New and old traditions
As school began for teachers last week, the rush was on. We had to ready our classrooms, make our copies, prepare our syllabi and take a half-day away from our schools and our campus meetings to return to an old tradition — Teacher Institute.
Traditionally, Shelby County’s Institute had teachers from all schools gathering for one large meeting. My first Shelby County Schools’ Institute meetings were in Columbiana.
Through the years, the meeting moved to the newest, largest high school facility where we could gather. Eventually, our numbers outgrew every Shelby County Schools’ facility and our group meeting consisted of a system video shared in our local schools.
This year, Shelby County returned to the tradition of a large group meeting at the University of Montevallo’s McChesney Student Activities Center. Our speakers included Superintendent Randy Fuller, along with several familiar faces and old friends including Lewis Brooks and Larry Headrick. Brooks said, “This has been the plan since last spring — for all of us to come together again.”
Teachers were also treated to a presentation by motivational speaker Dan Thurmon. The man juggles knives, rides a unicycle and does flips across the stage. Delivering his inspiring message while he is flipping, cycling and juggling, this incredible multitasker even rides his unicycle while he juggles knives.
Leaving Thurmon’s presentation, teachers carry his energy. Thurmon conquers incredibly difficult tasks and keeps adding layers of difficulty. He urges us to view each addition of challenge as an opportunity to establish new patterns instead of viewing new challenges as additions to our duties.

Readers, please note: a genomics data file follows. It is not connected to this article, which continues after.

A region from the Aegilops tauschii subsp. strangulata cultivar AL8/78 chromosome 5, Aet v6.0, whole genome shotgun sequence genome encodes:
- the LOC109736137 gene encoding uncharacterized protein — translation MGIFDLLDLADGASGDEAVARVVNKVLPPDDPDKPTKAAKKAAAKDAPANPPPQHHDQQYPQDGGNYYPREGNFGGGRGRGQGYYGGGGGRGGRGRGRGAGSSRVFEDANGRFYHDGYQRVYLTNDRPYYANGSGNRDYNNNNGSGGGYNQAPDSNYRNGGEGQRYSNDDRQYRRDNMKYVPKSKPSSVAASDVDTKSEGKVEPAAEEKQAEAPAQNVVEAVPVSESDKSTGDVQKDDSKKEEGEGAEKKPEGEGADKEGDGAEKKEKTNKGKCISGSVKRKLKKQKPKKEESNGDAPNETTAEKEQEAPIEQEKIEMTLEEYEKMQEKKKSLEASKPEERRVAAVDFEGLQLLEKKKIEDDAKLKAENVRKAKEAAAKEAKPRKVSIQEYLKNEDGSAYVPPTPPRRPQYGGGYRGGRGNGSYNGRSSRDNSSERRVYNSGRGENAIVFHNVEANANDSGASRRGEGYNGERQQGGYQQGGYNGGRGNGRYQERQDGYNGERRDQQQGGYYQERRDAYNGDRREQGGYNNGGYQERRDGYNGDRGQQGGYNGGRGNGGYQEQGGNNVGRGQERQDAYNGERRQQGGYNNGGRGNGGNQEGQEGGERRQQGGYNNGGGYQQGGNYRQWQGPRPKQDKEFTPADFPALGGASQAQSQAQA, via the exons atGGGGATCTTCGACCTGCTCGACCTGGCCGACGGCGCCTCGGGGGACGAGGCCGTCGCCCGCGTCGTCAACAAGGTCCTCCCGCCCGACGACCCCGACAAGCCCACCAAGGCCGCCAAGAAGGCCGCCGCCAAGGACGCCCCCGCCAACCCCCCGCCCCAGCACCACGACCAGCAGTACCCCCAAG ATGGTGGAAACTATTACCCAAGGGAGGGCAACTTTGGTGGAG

Thurmon’s physical tricks take hours to perfect; yet, he’s willing to put in the needed time to master these skills. As teachers, we know why — an audience will only hear your message if they’re engaged and attentive.
Pelham’s teachers are seeking new ways to engage students. Rebecca Burnett’s Honors English freshmen students blog with an author from a summer reading book, writing classes create videos using music and photos telling the visual stories of their graduating classes, and English teacher Kara Ellis teaches literary elements by allowing students to present music clips that illustrate irony, personification and symbolism.
Patterns for the new school year emerge. Reading and writing remain our focus. Engaging students and holding their interest with new technologies and innovations is our daily challenge.
Connie Nolen can be reached by e–mail at CNolen@Shelbyed.k12.al.us.